Drills, drills and, yes, more drills as Falcons practice

Falcon football players Danen Hagglund and Jordan Dibble demonstrate their jumping techniques as part of a series of drills on the first day of practice Wednesday. - Jeff VanDerford
Falcon football players Danen Hagglund and Jordan Dibble demonstrate their jumping techniques as part of a series of drills on the first day of practice Wednesday.
— image credit: Jeff VanDerford

No question, it’s a stirring sight when coaches and players of the South Whidbey High School football team march onto Waterman Field for a home game.

But before the glory, the excitement and the adoration of fans, there are the drills.

On the first day of practice Wednesday — with the temperature edging close to 90 degrees — there was little glory, but a lot of sweat as coaches put their charges through the proverbial wringer.

“We had about 60 kids show up this morning, including a lot of skilled players from last year,” said Falcon coach Mark Hodson. “We’re running concentrated clinics to get them up to speed quickly.”

Actually, Hodson’s technical title is co-coach. Though he has taught history as well as coached for eight years, he wasn’t sure if he would be on campus full-time because of seniority problems. So it was decided that Andy Davis would step in and split coaching duties — Hodson for the defense, Davis on offense. But Monday, Hodson learned he would be teaching on-site this year.

“Nothing will actually change from the last couple of years,” Hodson noted.

Asked which would be speaking on the record about the team’s progress this year, they pointed to each other with grins.

“Talk to him,” they said in unison.

They will be assisted in their efforts by offensive line coach Greg Bennett, defensive back coach Leo Langer, defensive line coach Don Elliott and running back coach Jim Thompson.

The last couple of seasons have been good ones for Falcon football. With seven wins and three losses in 2008, South Whidbey was competitive in every game.

At least when healthy. Quarterback Hunter Rawls and running back Henry Mead were injured and missed the final three games, of which the only win was a defensive 6-2 victory over Coupeville.

Both will be back, as will standout players Danny Zuver, Joe Kinser, Dillon Parrick, TJ Russell and Jon Poolman.

Kinser said that last year’s strong junior class means 2009 will be a good season. “All the hard work throughout the year made the difference,” he said.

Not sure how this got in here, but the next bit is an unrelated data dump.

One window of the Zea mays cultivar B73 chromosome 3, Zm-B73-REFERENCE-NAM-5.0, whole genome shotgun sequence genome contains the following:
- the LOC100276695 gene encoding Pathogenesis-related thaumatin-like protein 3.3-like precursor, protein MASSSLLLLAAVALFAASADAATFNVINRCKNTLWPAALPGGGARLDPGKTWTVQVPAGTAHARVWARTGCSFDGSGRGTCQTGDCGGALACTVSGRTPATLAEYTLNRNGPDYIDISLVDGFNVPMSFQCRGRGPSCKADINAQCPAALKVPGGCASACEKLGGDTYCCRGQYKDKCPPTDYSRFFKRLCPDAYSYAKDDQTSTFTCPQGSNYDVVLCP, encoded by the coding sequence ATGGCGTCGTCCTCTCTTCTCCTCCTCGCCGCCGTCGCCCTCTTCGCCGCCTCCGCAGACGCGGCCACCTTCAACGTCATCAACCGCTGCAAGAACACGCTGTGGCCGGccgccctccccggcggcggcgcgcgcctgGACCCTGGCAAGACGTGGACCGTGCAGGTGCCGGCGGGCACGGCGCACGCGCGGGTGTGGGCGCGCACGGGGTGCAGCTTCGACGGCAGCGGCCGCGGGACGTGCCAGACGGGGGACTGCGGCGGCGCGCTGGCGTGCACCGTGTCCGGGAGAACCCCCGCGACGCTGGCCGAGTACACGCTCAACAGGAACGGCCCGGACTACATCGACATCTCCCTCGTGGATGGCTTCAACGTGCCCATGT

But first, time for more drills.

“Lucy, green, seven!” Davis shouted, signaling Russell, Rawls and Mead to run a semi-complicated play designed to get the fullback through the opposing line and pick up yardage.

Despite football summer camp at Central Washington University, the guys are a bit rusty.

“That’s OK, it’s the first day; they’ll improve,” Davis noted.

In June, 38 Falcons trekked to Eastern Washington to join 16 other schools for controlled scrimmages and individual instruction from the varsity coaching staff.

“It was a good experience for the guys and for us,” Hodson said.

One major concern for Hodson and Davis is the offensive line.

“We lost everyone but Joe (Kinser) to graduation,” Hodson said.

Real fans know it’s the line that can make a real difference in games.

Last year, the Falcon offense rushed the ball 1,760 yards and passed for 1,276 more, a decidedly more balanced attack than the Falcons have fielded in the past.

“When we were totally healthy, we played as well as any team in the state,” Hodson said.

“Even in the games we lost, the guys played hard to the last second of the last quarter, and any team taking us for granted did so at their peril.”

As the late-afternoon heat warmed the field, players were cycled through a series of short but intense agility drills designed to get them jumping, swerving, tackling and running.

Nearby was stationed a trailer with plenty of water, because on days like this, coaches need to be wary of heat-stroke symptoms.

Athletic trainer Jim Christensen warned that staying well-hydrated is the key.

“Coaches are watching for loss of balance, confusion and anyone who stops perspiring,” he said.

“If you respect the heat and drink lots of fluids, everything will be fine. The coaches know how to deal with that.”

There have been good games and bad for South Whidbey in seasons past.

But before them all, there were the drills — tough young men getting harder by the minute on hot August afternoons.

South Whidbey’s first game will be Friday, Sept. 4 at Grandview.

The initial home game is 7 p.m. Friday, Sept. 25 when the Falcons host Cedarcrest.

On Monday, Aug. 24, practice begins for boys tennis, girls soccer, volleyball and cross country.

School begins on Sept. 8.

Jeff VanDerford can be reached at 221-5300 or

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